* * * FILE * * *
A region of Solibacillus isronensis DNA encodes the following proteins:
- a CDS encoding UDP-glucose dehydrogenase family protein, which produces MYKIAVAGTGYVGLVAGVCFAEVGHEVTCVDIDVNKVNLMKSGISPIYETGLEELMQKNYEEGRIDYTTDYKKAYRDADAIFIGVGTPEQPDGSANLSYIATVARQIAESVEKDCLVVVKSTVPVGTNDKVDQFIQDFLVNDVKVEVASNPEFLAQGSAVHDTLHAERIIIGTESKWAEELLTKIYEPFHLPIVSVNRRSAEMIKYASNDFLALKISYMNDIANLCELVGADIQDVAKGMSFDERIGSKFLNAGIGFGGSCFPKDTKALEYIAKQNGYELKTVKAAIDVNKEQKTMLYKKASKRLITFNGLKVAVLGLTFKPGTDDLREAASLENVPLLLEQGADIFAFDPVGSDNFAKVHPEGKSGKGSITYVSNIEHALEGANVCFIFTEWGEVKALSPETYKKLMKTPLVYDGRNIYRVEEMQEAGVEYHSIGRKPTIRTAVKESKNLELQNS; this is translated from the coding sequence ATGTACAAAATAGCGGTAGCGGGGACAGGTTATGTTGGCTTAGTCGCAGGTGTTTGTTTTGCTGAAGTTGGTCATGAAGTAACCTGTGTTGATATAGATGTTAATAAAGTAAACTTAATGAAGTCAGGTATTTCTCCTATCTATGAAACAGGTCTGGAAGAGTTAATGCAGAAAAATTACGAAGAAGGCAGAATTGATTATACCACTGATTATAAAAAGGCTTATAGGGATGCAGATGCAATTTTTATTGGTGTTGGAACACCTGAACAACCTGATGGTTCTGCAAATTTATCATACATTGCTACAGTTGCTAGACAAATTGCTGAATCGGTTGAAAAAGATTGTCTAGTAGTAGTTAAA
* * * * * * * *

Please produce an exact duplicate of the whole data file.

A region of Solibacillus isronensis DNA encodes the following proteins:
- a CDS encoding UDP-glucose dehydrogenase family protein, which produces MYKIAVAGTGYVGLVAGVCFAEVGHEVTCVDIDVNKVNLMKSGISPIYETGLEELMQKNYEEGRIDYTTDYKKAYRDADAIFIGVGTPEQPDGSANLSYIATVARQIAESVEKDCLVVVKSTVPVGTNDKVDQFIQDFLVNDVKVEVASNPEFLAQGSAVHDTLHAERIIIGTESKWAEELLTKIYEPFHLPIVSVNRRSAEMIKYASNDFLALKISYMNDIANLCELVGADIQDVAKGMSFDERIGSKFLNAGIGFGGSCFPKDTKALEYIAKQNGYELKTVKAAIDVNKEQKTMLYKKASKRLITFNGLKVAVLGLTFKPGTDDLREAASLENVPLLLEQGADIFAFDPVGSDNFAKVHPEGKSGKGSITYVSNIEHALEGANVCFIFTEWGEVKALSPETYKKLMKTPLVYDGRNIYRVEEMQEAGVEYHSIGRKPTIRTAVKESKNLELQNS; this is translated from the coding sequence ATGTACAAAATAGCGGTAGCGGGGACAGGTTATGTTGGCTTAGTCGCAGGTGTTTGTTTTGCTGAAGTTGGTCATGAAGTAACCTGTGTTGATATAGATGTTAATAAAGTAAACTTAATGAAGTCAGGTATTTCTCCTATCTATGAAACAGGTCTGGAAGAGTTAATGCAGAAAAATTACGAAGAAGGCAGAATTGATTATACCACTGATTATAAAAAGGCTTATAGGGATGCAGATGCAATTTTTATTGGTGTTGGAACACCTGAACAACCTGATGGTTCTGCAAATTTATCATACATTGCTACAGTTGCTAGACAAATTGCTGAATCGGTTGAAAAAGATTGTCTAGTAGTAGTTAAA